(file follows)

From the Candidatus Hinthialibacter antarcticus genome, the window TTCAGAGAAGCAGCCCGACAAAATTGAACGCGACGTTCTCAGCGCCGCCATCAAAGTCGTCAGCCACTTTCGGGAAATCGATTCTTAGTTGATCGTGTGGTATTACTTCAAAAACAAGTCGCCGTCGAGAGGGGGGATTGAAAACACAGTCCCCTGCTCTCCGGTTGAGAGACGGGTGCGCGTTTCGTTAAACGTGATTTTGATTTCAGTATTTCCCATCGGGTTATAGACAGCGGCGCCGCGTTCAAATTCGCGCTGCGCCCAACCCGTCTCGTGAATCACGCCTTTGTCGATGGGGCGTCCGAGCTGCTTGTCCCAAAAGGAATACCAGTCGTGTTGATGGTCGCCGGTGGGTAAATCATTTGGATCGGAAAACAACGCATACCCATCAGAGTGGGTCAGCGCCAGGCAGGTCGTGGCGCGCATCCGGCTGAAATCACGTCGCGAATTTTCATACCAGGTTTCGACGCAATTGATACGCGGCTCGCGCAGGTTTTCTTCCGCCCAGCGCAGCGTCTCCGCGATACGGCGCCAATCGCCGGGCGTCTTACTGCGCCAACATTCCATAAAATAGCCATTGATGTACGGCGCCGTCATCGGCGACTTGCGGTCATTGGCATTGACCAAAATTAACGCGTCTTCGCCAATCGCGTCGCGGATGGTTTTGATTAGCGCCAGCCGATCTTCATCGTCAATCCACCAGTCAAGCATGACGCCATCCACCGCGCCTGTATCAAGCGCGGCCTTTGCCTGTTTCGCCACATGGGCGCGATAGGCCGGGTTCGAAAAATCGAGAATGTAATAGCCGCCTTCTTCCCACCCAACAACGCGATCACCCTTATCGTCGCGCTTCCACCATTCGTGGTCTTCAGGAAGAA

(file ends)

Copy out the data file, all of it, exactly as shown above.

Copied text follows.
From the Candidatus Hinthialibacter antarcticus genome, the window TTCAGAGAAGCAGCCCGACAAAATTGAACGCGACGTTCTCAGCGCCGCCATCAAAGTCGTCAGCCACTTTCGGGAAATCGATTCTTAGTTGATCGTGTGGTATTACTTCAAAAACAAGTCGCCGTCGAGAGGGGGGATTGAAAACACAGTCCCCTGCTCTCCGGTTGAGAGACGGGTGCGCGTTTCGTTAAACGTGATTTTGATTTCAGTATTTCCCATCGGGTTATAGACAGCGGCGCCGCGTTCAAATTCGCGCTGCGCCCAACCCGTCTCGTGAATCACGCCTTTGTCGATGGGGCGTCCGAGCTGCTTGTCCCAAAAGGAATACCAGTCGTGTTGATGGTCGCCGGTGGGTAAATCATTTGGATCGGAAAACAACGCATACCCATCAGAGTGGGTCAGCGCCAGGCAGGTCGTGGCGCGCATCCGGCTGAAATCACGTCGCGAATTTTCATACCAGGTTTCGACGCAATTGATACGCGGCTCGCGCAGGTTTTCTTCCGCCCAGCGCAGCGTCTCCGCGATACGGCGCCAATCGCCGGGCGTCTTACTGCGCCAACATTCCATAAAATAGCCATTGATGTACGGCGCCGTCATCGGCGACTTGCGGTCATTGGCATTGACCAAAATTAACGCGTCTTCGCCAATCGCGTCGCGGATGGTTTTGATTAGCGCCAGCCGATCTTCATCGTCAATCCACCAGTCAAGCATGACGCCATCCACCGCGCCTGTATCAAGCGCGGCCTTTGCCTGTTTCGCCACATGGGCGCGATAGGCCGGGTTCGAAAAATCGAGAATGTAATAGCCGCCTTCTTCCCACCCAACAACGCGATCACCCTTATCGTCGCGCTTCCACCATTCGTGGTCTTCAGGAAGAA